Miracles, pessimism and scientific realism

Worrall ([1989]) argued that structural realism provides a ‘synthesis’ of the main pro-realist argument – the ‘No Miracles Argument’, and the main anti-realist argument – the ‘Pessimistic Induction’. More recently, however, it has been claimed (Howson [2000] and Lewis [2001], respectively) that each of these arguments is an instance of the same probabilistic fallacy – sometimes called the ‘base-rate fallacy’. If correct, this clearly seems to undermine structural realism and Magnus and Callender have indeed claimed that both arguments are fallacious and ‘without [them] we lose the rationale for … structural realism’ ([2004], p. 333). I here argue that what have been shown to be fallacious are simply misguided formalisations of ‘the’ arguments and that when they are properly (and modestly) construed they continue to provide powerful motivation for favouring structural realism.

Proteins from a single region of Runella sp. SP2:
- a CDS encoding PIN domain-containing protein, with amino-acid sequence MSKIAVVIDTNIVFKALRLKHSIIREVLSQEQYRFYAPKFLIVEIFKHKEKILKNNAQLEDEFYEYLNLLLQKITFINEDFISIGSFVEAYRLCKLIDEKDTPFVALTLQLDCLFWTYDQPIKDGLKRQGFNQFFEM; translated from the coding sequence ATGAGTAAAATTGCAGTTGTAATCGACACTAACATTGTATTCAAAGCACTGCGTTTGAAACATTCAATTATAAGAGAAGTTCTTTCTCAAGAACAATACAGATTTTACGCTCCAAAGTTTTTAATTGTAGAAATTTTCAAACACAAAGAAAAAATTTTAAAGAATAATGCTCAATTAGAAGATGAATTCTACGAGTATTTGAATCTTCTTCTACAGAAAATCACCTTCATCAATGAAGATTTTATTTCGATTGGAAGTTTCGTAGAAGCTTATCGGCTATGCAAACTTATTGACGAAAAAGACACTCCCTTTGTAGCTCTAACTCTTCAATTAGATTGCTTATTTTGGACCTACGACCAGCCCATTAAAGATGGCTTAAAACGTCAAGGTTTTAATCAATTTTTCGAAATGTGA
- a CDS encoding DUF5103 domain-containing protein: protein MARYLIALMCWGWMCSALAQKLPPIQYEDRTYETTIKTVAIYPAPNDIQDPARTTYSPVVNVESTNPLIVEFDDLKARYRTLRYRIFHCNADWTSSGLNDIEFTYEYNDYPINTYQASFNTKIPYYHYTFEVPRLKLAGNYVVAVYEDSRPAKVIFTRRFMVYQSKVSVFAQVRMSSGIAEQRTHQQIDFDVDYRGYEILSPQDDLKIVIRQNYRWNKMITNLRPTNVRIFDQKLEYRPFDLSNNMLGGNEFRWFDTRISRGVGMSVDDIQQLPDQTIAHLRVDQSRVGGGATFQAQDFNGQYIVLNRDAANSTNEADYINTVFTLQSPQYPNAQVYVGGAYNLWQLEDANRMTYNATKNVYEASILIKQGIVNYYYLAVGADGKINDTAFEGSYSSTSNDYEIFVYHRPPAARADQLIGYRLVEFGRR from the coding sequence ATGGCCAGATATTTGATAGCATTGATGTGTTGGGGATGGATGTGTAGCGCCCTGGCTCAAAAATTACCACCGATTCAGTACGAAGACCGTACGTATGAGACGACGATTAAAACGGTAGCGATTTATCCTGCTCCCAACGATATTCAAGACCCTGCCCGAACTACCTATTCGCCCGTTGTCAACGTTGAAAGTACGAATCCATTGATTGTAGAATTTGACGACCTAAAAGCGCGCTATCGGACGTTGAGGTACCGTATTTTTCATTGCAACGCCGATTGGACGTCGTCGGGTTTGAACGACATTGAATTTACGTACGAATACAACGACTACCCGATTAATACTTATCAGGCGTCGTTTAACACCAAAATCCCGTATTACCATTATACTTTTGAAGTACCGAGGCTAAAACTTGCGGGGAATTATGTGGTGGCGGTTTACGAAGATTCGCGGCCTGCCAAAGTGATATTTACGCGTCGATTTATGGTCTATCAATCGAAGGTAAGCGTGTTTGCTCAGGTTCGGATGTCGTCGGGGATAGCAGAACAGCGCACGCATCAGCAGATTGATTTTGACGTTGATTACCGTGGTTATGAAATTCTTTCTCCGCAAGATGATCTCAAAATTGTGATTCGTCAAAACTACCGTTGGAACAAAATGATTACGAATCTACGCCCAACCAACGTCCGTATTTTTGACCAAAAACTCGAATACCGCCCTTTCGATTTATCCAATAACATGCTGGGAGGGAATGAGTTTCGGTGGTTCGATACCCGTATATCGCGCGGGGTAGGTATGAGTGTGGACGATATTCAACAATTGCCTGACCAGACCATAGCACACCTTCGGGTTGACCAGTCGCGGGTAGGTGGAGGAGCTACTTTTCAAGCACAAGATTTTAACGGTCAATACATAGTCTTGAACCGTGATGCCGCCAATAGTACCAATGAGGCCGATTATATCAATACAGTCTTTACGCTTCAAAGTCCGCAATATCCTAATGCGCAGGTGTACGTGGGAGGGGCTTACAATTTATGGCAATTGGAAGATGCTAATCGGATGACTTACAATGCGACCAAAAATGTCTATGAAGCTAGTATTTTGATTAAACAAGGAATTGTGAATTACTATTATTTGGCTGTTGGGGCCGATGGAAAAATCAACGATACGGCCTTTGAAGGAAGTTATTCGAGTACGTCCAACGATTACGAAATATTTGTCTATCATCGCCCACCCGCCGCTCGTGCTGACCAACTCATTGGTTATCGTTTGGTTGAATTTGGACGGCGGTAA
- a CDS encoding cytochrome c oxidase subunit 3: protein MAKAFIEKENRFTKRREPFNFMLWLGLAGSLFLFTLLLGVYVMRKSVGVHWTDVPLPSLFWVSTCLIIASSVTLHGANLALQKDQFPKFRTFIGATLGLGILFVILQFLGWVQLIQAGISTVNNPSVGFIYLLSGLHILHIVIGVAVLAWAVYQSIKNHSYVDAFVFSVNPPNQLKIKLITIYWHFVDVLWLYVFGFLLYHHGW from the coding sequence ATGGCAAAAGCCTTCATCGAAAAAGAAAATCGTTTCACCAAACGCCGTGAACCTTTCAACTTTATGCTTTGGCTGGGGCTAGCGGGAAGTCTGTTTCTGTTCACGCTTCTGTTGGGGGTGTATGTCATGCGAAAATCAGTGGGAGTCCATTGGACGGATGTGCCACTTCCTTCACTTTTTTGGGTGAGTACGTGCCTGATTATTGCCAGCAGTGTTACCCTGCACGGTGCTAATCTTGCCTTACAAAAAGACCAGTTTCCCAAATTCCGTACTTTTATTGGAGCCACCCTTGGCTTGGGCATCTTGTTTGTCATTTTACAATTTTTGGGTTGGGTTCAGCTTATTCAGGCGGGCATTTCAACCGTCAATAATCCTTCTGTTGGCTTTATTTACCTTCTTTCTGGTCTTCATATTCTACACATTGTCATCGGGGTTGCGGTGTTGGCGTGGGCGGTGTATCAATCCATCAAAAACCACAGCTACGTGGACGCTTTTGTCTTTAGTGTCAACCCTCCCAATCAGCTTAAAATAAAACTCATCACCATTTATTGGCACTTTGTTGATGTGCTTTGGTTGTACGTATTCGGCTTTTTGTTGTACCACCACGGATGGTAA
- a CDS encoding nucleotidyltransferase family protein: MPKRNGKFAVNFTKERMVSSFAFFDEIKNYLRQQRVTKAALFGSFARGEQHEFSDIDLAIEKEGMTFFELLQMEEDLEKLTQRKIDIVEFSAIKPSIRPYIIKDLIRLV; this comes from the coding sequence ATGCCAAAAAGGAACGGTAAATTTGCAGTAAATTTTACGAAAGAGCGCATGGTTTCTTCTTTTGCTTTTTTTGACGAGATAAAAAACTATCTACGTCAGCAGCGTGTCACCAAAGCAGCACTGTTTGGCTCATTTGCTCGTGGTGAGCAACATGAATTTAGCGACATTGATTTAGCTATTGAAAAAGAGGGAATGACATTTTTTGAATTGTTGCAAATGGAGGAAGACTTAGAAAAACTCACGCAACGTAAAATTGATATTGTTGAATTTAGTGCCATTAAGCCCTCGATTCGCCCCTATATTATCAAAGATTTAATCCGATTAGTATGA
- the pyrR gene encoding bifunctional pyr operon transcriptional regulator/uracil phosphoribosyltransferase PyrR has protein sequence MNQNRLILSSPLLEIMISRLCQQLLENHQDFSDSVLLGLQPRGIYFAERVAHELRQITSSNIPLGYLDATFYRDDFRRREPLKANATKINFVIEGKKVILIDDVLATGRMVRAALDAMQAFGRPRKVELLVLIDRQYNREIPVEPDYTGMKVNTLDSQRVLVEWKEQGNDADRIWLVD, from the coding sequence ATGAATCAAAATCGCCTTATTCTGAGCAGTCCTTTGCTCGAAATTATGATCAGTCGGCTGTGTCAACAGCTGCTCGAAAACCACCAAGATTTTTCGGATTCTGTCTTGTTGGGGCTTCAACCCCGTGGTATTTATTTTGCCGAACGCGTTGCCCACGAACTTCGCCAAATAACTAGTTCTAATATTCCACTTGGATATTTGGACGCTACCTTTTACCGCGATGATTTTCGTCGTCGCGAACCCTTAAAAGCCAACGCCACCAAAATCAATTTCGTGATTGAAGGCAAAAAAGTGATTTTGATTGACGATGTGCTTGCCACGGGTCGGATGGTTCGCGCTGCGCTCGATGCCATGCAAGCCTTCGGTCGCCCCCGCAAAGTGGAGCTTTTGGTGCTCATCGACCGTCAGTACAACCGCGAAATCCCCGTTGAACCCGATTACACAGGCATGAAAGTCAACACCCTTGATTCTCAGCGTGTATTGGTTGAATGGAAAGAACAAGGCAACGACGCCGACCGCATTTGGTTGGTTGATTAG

Keywords No keywords specified (fix it)
Categories (categorize this paper)
 Save to my reading list
Follow the author(s)
My bibliography
Export citation
Find it on Scholar
Edit this record
Mark as duplicate
Revision history Request removal from index
Download options
PhilPapers Archive

Upload a copy of this paper     Check publisher's policy on self-archival     Papers currently archived: 16,667
External links
Setup an account with your affiliations in order to access resources via your University's proxy server
Configure custom proxy (use this if your affiliation does not provide a proxy)
Through your library
References found in this work BETA

No references found.

Add more references

Citations of this work BETA

No citations found.

Add more citations

Similar books and articles

Monthly downloads

Added to index


Total downloads

392 ( #1,826 of 1,726,249 )

Recent downloads (6 months)

47 ( #25,020 of 1,726,249 )

How can I increase my downloads?

My notes
Sign in to use this feature

Start a new thread
There  are no threads in this forum
Nothing in this forum yet.